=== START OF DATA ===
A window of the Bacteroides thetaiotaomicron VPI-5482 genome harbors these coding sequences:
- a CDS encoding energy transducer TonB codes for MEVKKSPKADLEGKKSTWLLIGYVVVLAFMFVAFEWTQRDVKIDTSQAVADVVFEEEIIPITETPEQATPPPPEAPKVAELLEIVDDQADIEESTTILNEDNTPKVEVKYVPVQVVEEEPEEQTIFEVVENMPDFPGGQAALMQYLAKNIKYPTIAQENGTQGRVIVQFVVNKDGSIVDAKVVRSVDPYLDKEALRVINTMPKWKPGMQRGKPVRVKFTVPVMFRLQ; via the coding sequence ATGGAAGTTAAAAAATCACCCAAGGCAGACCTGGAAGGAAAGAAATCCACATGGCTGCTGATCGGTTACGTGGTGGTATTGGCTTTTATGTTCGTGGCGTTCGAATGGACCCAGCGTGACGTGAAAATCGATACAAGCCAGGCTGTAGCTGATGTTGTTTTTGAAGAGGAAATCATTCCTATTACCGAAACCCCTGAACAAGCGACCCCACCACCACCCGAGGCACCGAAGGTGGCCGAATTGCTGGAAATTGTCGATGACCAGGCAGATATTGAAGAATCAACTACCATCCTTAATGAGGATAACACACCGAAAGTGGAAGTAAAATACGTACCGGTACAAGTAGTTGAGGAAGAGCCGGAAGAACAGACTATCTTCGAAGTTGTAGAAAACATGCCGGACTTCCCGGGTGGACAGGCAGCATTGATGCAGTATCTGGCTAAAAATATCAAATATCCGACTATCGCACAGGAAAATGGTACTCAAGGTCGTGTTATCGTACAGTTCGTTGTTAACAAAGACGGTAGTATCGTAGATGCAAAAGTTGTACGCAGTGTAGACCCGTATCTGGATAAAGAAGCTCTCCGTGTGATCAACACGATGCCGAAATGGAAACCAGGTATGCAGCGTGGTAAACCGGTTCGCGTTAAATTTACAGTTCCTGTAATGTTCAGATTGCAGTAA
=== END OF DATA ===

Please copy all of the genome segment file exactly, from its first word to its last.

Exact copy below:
A window of the Bacteroides thetaiotaomicron VPI-5482 genome harbors these coding sequences:
- a CDS encoding energy transducer TonB codes for MEVKKSPKADLEGKKSTWLLIGYVVVLAFMFVAFEWTQRDVKIDTSQAVADVVFEEEIIPITETPEQATPPPPEAPKVAELLEIVDDQADIEESTTILNEDNTPKVEVKYVPVQVVEEEPEEQTIFEVVENMPDFPGGQAALMQYLAKNIKYPTIAQENGTQGRVIVQFVVNKDGSIVDAKVVRSVDPYLDKEALRVINTMPKWKPGMQRGKPVRVKFTVPVMFRLQ; via the coding sequence ATGGAAGTTAAAAAATCACCCAAGGCAGACCTGGAAGGAAAGAAATCCACATGGCTGCTGATCGGTTACGTGGTGGTATTGGCTTTTATGTTCGTGGCGTTCGAATGGACCCAGCGTGACGTGAAAATCGATACAAGCCAGGCTGTAGCTGATGTTGTTTTTGAAGAGGAAATCATTCCTATTACCGAAACCCCTGAACAAGCGACCCCACCACCACCCGAGGCACCGAAGGTGGCCGAATTGCTGGAAATTGTCGATGACCAGGCAGATATTGAAGAATCAACTACCATCCTTAATGAGGATAACACACCGAAAGTGGAAGTAAAATACGTACCGGTACAAGTAGTTGAGGAAGAGCCGGAAGAACAGACTATCTTCGAAGTTGTAGAAAACATGCCGGACTTCCCGGGTGGACAGGCAGCATTGATGCAGTATCTGGCTAAAAATATCAAATATCCGACTATCGCACAGGAAAATGGTACTCAAGGTCGTGTTATCGTACAGTTCGTTGTTAACAAAGACGGTAGTATCGTAGATGCAAAAGTTGTACGCAGTGTAGACCCGTATCTGGATAAAGAAGCTCTCCGTGTGATCAACACGATGCCGAAATGGAAACCAGGTATGCAGCGTGGTAAACCGGTTCGCGTTAAATTTACAGTTCCTGTAATGTTCAGATTGCAGTAA